Evolution and humans: caves and jewelry (Evolution)

by David Turell @, Wednesday, May 09, 2018, 22:58 (578 days ago) @ David Turell

We may have appeared as early as 315,000 years ago but at 67,000 years ago we were still living in caves, using stone tools and showing some early aesthetics by making some jewelry:

https://www.sciencedaily.com/releases/2018/05/180509081956.htm

" The Panga ya Saidi sequence after 67,000, however, has a mix of technologies, and no radical break of behavior can be detected at any time, arguing against the cognitive or cultural 'revolutions' theorized by some archaeologists. Moreover, no notable break in human occupation occurs during the Toba volcanic super-eruption of 74,000 years ago, supporting views that the so-called 'volcanic winter' did not lead to the near-extinction of human populations, though hints of increased occupation intensity from 60,000 years ago suggests that populations were increasing in size.

***

"The deep archaeological sequence of Panga ya Saidi cave has produced a remarkable new cultural record indicative of cultural complexity over the long term. Among the recovered items are worked and incised bones, ostrich eggshell beads, marine shell beads, and worked ochre. Panga ya Saidi has produced the oldest bead in Kenya, dating to ~65,000 years ago. At about 33,000 years ago, beads were most commonly made of shells acquired from the coast. While this demonstrates contact with the coast, there is no evidence for the regular exploitation of marine resources for subsistence purposes. Ostrich eggshell beads become more common after 25,000 years ago, and after 10,000 years ago, there is again a shift to coastal shell use. In the layers dating to between ~48,000 to 25,000 years ago, carved bone, carved tusk, a decorated bone tube, a small bone point, and modified pieces of ochre were found. Though indicative of behavioral complexity and symbolism, their intermittent appearance in the cave sequence argues against a model for a behavioral or cognitive revolution at any specific point in time.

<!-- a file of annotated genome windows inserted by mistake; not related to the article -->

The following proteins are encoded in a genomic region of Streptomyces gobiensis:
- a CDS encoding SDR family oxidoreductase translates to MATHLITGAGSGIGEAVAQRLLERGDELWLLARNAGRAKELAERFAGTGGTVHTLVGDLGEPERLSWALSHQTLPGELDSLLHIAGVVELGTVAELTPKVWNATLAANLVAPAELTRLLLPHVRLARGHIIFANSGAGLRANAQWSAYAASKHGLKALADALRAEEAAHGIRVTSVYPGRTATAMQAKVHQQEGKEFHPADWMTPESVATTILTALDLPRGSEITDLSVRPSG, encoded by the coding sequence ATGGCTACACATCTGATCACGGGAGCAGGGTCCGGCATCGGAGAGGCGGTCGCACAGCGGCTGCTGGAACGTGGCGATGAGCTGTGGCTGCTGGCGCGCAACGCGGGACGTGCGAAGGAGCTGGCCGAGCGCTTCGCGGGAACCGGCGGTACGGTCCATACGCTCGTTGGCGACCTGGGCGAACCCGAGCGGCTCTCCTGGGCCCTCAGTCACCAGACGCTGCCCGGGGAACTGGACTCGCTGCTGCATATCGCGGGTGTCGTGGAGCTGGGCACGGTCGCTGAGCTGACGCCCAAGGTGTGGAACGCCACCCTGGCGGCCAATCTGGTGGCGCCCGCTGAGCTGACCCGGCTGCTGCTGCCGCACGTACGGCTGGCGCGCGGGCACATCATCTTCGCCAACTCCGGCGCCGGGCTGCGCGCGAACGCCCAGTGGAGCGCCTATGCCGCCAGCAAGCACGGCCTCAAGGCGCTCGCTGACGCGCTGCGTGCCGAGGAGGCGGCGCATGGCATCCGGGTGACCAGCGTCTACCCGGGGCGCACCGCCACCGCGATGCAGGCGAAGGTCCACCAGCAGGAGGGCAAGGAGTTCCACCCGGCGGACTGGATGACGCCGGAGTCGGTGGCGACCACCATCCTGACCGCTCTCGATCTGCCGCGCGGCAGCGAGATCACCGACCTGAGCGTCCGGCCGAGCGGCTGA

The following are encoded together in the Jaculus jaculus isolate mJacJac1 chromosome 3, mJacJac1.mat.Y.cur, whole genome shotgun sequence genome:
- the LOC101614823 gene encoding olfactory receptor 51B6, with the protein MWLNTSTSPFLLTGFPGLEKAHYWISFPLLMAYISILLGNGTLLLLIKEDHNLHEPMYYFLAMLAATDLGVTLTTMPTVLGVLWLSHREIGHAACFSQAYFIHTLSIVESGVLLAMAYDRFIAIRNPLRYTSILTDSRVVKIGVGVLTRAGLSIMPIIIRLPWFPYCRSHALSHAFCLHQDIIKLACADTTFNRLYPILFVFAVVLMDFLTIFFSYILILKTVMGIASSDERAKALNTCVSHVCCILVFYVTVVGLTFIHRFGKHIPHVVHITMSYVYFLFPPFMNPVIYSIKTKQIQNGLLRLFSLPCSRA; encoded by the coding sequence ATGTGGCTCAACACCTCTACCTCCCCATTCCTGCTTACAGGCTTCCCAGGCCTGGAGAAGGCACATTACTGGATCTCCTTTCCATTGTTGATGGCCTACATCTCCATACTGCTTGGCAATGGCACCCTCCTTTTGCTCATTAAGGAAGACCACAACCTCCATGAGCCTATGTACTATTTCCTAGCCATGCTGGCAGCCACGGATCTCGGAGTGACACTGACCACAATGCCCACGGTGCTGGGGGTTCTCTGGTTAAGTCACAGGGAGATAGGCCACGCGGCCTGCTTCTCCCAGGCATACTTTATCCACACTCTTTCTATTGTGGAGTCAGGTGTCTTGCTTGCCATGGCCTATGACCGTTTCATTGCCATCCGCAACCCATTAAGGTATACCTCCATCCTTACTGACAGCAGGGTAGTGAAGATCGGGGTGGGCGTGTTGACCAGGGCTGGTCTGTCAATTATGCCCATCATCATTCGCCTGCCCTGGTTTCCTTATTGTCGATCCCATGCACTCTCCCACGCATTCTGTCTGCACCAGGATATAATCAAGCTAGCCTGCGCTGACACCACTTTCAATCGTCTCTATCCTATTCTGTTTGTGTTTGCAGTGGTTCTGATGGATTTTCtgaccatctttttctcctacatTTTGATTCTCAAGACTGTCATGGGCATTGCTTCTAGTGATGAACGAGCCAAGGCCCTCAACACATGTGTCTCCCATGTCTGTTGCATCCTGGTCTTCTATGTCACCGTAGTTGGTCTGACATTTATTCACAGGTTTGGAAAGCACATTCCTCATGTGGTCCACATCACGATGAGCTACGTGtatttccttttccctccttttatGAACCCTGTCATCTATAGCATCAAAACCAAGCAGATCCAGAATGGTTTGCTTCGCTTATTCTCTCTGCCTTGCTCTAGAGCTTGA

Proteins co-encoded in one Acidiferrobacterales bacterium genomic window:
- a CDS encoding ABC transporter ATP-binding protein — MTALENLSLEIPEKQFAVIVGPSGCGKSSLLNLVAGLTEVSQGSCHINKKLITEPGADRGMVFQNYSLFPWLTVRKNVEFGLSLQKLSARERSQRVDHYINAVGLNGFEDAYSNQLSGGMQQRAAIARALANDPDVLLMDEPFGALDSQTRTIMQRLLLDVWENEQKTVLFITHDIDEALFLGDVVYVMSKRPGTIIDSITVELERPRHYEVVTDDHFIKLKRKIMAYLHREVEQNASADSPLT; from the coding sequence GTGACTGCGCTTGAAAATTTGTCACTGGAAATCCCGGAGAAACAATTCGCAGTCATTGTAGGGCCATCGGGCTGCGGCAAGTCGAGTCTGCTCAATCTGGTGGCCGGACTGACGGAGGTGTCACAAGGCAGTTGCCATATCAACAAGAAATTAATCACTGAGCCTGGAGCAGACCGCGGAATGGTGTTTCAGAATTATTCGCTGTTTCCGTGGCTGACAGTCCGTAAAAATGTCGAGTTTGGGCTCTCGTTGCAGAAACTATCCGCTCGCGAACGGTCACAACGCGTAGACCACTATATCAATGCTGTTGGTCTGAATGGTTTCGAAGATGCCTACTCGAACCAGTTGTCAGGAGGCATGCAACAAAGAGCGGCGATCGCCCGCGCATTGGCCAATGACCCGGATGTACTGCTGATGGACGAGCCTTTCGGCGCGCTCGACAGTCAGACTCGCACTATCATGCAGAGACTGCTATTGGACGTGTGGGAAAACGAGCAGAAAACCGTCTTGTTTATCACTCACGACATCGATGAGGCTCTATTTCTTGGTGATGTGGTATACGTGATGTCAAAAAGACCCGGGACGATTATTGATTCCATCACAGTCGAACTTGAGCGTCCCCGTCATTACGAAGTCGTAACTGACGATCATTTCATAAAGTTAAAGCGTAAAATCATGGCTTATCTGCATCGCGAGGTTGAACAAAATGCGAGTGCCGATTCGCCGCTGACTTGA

***

"'The East African coastal hinterland and its forests and have been long considered to be marginal to human evolution so the discovery of Panga ya Saidi cave will certainly change archaeologists' views and perceptions."

"Group Leader of the Stable Isotopes Lab Dr. Patrick Roberts adds, "Occupation in a tropical forest-grassland environment adds to our knowledge that our species lived in a variety of habitats in Africa.'"

Comment: More evidence of little use of our big brain for a very long time after its arrival.My interpretation is it took time to learn to use it


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